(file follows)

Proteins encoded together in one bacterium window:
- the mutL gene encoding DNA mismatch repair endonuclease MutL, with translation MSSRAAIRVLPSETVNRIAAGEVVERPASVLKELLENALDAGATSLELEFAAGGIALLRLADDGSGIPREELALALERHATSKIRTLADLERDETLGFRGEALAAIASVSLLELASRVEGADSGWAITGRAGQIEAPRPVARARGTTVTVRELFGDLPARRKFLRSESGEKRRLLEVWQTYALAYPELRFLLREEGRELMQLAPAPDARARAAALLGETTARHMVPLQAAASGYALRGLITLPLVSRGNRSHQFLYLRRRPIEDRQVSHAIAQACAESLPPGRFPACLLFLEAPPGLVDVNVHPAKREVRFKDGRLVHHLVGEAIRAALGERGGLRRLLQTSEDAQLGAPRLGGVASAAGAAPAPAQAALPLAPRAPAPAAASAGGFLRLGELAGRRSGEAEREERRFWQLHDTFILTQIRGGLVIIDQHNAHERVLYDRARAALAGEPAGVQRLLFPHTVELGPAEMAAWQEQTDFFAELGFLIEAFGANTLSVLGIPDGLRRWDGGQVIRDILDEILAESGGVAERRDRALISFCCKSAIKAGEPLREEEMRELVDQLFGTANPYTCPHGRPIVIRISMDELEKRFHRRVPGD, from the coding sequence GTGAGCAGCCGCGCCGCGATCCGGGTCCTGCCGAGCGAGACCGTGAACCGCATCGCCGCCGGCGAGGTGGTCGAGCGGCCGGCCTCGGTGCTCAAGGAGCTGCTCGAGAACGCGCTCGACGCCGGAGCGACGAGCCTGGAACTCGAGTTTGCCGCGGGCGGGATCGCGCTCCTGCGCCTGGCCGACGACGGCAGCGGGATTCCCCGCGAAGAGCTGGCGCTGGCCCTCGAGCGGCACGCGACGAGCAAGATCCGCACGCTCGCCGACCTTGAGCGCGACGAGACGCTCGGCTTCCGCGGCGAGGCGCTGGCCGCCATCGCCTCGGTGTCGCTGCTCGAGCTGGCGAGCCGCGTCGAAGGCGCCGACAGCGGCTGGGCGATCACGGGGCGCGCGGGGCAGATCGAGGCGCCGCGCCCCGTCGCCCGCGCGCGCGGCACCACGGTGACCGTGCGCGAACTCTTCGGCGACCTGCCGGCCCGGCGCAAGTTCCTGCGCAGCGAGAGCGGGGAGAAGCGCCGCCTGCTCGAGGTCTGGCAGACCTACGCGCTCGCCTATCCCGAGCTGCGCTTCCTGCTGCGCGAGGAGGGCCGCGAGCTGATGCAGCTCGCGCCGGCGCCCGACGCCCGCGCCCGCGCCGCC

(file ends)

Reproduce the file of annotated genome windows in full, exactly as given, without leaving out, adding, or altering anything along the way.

Proteins encoded together in one bacterium window:
- the mutL gene encoding DNA mismatch repair endonuclease MutL, with translation MSSRAAIRVLPSETVNRIAAGEVVERPASVLKELLENALDAGATSLELEFAAGGIALLRLADDGSGIPREELALALERHATSKIRTLADLERDETLGFRGEALAAIASVSLLELASRVEGADSGWAITGRAGQIEAPRPVARARGTTVTVRELFGDLPARRKFLRSESGEKRRLLEVWQTYALAYPELRFLLREEGRELMQLAPAPDARARAAALLGETTARHMVPLQAAASGYALRGLITLPLVSRGNRSHQFLYLRRRPIEDRQVSHAIAQACAESLPPGRFPACLLFLEAPPGLVDVNVHPAKREVRFKDGRLVHHLVGEAIRAALGERGGLRRLLQTSEDAQLGAPRLGGVASAAGAAPAPAQAALPLAPRAPAPAAASAGGFLRLGELAGRRSGEAEREERRFWQLHDTFILTQIRGGLVIIDQHNAHERVLYDRARAALAGEPAGVQRLLFPHTVELGPAEMAAWQEQTDFFAELGFLIEAFGANTLSVLGIPDGLRRWDGGQVIRDILDEILAESGGVAERRDRALISFCCKSAIKAGEPLREEEMRELVDQLFGTANPYTCPHGRPIVIRISMDELEKRFHRRVPGD, from the coding sequence GTGAGCAGCCGCGCCGCGATCCGGGTCCTGCCGAGCGAGACCGTGAACCGCATCGCCGCCGGCGAGGTGGTCGAGCGGCCGGCCTCGGTGCTCAAGGAGCTGCTCGAGAACGCGCTCGACGCCGGAGCGACGAGCCTGGAACTCGAGTTTGCCGCGGGCGGGATCGCGCTCCTGCGCCTGGCCGACGACGGCAGCGGGATTCCCCGCGAAGAGCTGGCGCTGGCCCTCGAGCGGCACGCGACGAGCAAGATCCGCACGCTCGCCGACCTTGAGCGCGACGAGACGCTCGGCTTCCGCGGCGAGGCGCTGGCCGCCATCGCCTCGGTGTCGCTGCTCGAGCTGGCGAGCCGCGTCGAAGGCGCCGACAGCGGCTGGGCGATCACGGGGCGCGCGGGGCAGATCGAGGCGCCGCGCCCCGTCGCCCGCGCGCGCGGCACCACGGTGACCGTGCGCGAACTCTTCGGCGACCTGCCGGCCCGGCGCAAGTTCCTGCGCAGCGAGAGCGGGGAGAAGCGCCGCCTGCTCGAGGTCTGGCAGACCTACGCGCTCGCCTATCCCGAGCTGCGCTTCCTGCTGCGCGAGGAGGGCCGCGAGCTGATGCAGCTCGCGCCGGCGCCCGACGCCCGCGCCCGCGCCGCC